Skip to main content

Shots Fired and Misfired

Sometimes you dont even have to finish asking the question before you get the answer.
Think theres any chance
Zero. Zero.
Arnold Palmer laughed and smiled when he gave his interrupted response, knowing he didnt need to hear the predicate part of that question.
Arnold Palmer
Arnold Palmer was just left of the green, watching as Robert Gamez holed his incredible shot. (Getty Images)
Back in 1990, Robert Gamez holed a 7-iron from 176 yards for an eagle-2 on the 72nd hole to win the then Nestle Invitational.
Can you believe its been nearly 20 years? Palmer asks.
It would have been easy to interrupt him, knowing where he was going, but the question was rhetorical. And hes Arnold Palmer.
On this day, nearly two decades after Gamez stunned Palmer and everyone else surrounding the 18th green at Bay Hill ' and broke the heart of Greg Norman, or at least fractured it ' Palmer is recalling three of the most memorable shots in his tournaments history.
It was pretty exciting what was going on, Palmer says of the incidences nearly two decades prior. The crowd thought Greg Norman was a shoo-in to win. At best, we thought there might be a playoff.
Norman was standing on the 17th tee when he heard the unmistakable eruption.
''With a roar like that, you knew somebody holed a shot, but we didn't know who,'' Norman said at the time. ''Then we heard over the walkie-talkie that Gamez had made it and I knew I had to birdie one of the last two holes to force a playoff.''
Norman went on to miss a 10-footer for birdie at 17 and a 15-footer for birdie at 18.
Of course, no one remembers that. Everyone, however, remembers Gamez hole-out. And how could they ever forget? Theres a plaque honoring the shot, right from where it was struck.
As Palmer stares at the in-ground monument, he admits, Oh yeah, Ive hit a lot of balls from around that spot. Ive come close, but Ive never holed one.
You cant try and make a shot, and then make it.
Maybe not from the fairway, 176 yards from the hole. But when youre 24 feet away, its a different story.
Last year, Tiger Woods stared over a putt to win the now Arnold Palmer Invitational.
I was standing right in back of him and I said to our tournament director, I think hell make it, Palmer recalls. I felt like I was putting it for him.
I know that feeling. I know how it feels, what it means. The concentration level is so high. Either you let it get away from you or you make it. Like Tiger did.
After pouring in the putt to perfection, Woods celebrated with one of his most memorable post-victory reactions ever.
That was something we had never seen from Tiger. He did this little whirl and threw down his cap. It was great, Palmer says.
Asked to try and repeat that putt, Palmer drops a ball in the general vicinity, with the hole cut purposefully in its tournament Sunday position.
He takes one look at the hole, looks back down at his ball and slams it into the back of the cup.
I cant imagine why Tiger got so excited about it, Palmer says with his signature smile.
Just dont ask me to do it again.
Not every memorable shot from Palmers tournament evokes a grin, simply ask Vijay Singh (not that hed answer you) or Greg Owen (not that hed want to talk about his experience).
Then theres the curious case of Phil Mickelson on the 16th hole in 2002.
Mickelson hooked his tee shot on the then par-5 into the trees, his ball nestling among twigs and leaves. One stroke back at the time, he could have pitched out and had 175 or so yards left for a third shot and still given himself a chance for birdie.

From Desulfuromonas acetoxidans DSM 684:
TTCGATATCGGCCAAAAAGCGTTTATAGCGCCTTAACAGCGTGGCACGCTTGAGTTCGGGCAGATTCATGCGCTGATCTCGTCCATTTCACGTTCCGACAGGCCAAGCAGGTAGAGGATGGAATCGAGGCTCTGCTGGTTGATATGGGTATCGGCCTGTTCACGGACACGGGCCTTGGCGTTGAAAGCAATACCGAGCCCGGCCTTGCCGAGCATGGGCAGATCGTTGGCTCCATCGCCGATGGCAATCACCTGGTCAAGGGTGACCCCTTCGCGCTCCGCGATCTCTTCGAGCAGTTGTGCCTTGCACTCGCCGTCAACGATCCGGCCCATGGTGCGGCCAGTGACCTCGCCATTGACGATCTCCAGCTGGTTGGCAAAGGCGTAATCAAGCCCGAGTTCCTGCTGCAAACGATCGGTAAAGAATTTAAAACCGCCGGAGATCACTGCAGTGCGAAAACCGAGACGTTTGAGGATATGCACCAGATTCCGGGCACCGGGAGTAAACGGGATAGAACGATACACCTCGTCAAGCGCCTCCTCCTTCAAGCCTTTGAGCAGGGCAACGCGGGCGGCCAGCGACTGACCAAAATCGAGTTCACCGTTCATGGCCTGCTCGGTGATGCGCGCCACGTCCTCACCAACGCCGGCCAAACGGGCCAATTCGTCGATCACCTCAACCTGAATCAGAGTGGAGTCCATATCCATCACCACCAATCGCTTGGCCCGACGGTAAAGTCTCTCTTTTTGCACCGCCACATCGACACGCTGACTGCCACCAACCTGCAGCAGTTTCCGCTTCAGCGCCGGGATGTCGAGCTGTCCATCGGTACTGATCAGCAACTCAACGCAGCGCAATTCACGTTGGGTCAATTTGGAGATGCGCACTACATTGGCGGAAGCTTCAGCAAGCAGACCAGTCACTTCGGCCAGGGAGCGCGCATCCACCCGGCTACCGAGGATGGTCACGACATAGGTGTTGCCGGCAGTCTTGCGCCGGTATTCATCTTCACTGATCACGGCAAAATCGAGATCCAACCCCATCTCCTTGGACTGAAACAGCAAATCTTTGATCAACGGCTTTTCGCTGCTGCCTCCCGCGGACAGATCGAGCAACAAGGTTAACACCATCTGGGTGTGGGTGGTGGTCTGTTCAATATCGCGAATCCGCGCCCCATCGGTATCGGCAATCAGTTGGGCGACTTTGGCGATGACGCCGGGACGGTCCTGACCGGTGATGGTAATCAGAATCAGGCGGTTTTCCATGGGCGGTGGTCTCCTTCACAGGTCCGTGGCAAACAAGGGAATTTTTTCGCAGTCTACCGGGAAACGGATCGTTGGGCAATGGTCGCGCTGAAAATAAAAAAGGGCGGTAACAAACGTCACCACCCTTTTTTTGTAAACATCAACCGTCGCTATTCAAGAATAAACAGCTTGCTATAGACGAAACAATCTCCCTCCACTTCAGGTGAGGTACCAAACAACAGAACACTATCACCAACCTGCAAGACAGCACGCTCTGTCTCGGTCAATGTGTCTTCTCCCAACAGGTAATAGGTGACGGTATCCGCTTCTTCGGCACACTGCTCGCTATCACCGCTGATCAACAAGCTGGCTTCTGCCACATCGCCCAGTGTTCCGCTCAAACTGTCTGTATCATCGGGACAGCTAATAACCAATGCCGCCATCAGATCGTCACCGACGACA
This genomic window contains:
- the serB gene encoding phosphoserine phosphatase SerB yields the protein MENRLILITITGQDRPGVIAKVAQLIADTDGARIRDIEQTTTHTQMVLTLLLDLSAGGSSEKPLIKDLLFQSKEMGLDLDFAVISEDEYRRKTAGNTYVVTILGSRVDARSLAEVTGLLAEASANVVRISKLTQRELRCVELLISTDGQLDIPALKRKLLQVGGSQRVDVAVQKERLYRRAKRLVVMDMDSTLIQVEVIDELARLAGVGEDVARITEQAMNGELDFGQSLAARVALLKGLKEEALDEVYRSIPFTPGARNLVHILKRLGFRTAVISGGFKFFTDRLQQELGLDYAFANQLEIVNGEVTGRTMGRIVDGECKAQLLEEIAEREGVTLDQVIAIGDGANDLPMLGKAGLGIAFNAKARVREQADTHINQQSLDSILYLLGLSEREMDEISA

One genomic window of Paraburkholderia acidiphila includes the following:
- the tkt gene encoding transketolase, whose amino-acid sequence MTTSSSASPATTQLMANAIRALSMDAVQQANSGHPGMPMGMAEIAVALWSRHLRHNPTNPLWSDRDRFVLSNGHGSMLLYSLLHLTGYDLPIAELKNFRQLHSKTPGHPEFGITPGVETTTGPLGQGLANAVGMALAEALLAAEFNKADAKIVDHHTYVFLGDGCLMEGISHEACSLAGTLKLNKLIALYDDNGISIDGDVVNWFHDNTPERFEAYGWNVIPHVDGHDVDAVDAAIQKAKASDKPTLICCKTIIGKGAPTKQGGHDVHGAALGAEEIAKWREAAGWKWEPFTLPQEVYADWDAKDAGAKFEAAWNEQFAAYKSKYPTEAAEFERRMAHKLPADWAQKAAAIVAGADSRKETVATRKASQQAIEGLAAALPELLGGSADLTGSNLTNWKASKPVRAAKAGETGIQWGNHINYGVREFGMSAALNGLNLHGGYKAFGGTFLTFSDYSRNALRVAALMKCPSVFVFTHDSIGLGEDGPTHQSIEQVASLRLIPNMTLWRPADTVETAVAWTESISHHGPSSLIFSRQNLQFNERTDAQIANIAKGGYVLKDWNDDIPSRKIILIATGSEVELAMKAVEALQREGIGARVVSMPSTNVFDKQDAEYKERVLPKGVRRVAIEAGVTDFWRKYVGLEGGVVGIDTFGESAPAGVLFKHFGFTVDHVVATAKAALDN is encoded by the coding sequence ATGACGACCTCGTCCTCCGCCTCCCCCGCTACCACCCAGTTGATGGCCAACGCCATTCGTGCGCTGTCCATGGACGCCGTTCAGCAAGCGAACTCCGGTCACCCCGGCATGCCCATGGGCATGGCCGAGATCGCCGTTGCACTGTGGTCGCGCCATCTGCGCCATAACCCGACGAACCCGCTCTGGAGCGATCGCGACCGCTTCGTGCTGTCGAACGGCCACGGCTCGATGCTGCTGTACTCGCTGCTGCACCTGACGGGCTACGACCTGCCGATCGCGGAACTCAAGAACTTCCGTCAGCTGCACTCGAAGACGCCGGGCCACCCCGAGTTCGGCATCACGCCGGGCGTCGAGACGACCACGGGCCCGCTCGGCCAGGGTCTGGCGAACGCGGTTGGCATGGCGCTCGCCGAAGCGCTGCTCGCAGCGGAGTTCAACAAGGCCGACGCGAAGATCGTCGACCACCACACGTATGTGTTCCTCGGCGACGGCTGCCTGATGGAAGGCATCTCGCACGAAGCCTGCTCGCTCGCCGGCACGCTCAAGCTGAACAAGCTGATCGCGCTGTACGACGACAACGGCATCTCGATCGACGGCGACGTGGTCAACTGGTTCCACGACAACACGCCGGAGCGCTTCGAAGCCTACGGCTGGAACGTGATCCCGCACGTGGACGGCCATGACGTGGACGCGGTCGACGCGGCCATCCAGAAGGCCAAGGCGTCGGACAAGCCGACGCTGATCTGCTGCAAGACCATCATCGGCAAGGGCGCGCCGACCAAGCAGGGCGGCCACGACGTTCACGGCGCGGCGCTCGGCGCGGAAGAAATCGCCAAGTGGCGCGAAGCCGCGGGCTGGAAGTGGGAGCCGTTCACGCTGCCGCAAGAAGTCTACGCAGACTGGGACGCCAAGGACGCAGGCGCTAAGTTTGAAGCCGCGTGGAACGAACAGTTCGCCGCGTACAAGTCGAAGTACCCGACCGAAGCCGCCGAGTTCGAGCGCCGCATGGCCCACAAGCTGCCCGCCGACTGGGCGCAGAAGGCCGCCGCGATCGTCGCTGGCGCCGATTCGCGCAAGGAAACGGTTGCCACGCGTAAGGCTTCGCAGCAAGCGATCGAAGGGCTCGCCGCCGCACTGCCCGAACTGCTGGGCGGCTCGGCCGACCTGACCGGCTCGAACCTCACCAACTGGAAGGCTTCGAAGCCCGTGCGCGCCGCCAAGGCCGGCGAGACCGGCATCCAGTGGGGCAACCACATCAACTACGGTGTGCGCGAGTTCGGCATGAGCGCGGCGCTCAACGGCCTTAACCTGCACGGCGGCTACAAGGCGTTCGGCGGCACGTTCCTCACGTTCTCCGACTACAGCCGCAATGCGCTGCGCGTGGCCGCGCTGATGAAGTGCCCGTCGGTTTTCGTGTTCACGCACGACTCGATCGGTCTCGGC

But this was Phil Mickelson. Instead he tried to manipulate his ball with a 4-iron, trying to get it to go under a set of branches, over water guarding the front of the green, and onto a concrete landing area. He also needed the ball to slice a little first and then hook hard.
It sliced right into the middle of the pond. He lost by five.
Mickelson claimed at the time that he didnt have a pitch shot back to the fairway, which didnt appear entirely accurate, and that was his only shot.
I dont feel like the play was bad, he said after his round. I just didnt execute it. It wasnt very easy, but it wasnt impossible.
Standing in the same spot seven years later, Palmer agrees, both with Mickelsons explanation and approach.
There were a few more bushes (back then), but it was still very possible.
Oh, I would have done the same thing. In fact, I wrote him a little letter. I didnt want him to get too discouraged.
Mickelson has been called a modern-day Palmer, for his relationship with the fans and for his aggressive, unapologetic play.
Thinking back to his first PGA Tour win, Palmer recalls playing in the 1955 Canadian Open.
At the time, the person I had teamed up with was Tommy Bolt. We were traveling together, staying together, saving money, Palmer tells.
When we got to Canada, just by coincidence I was paired with Tommy (in the final round). On the sixth hole I hit a bad drive and hooked it into some trees. I knew my position (in the tournament) and looked at the ball. Tommy was very aware of the situation, very aware of what I was thinking of doing.
Just pitch it out! he screamed at me. I hit a 6-iron through the trees and onto the green. He chewed my ass out.
But Palmer won the tournament, the first of 62 Tour titles.
Its no wonder that Palmer, of all people ' and perhaps the only person ' would stand by Mickelson and offer encouragement.
But there is one thing, one difference between the two: I would have hit that shot, Palmer says, and then looks up and smiles, but for me, it would have worked out.
Related Links:
  • Full Coverage - Arnold Palmer Invitational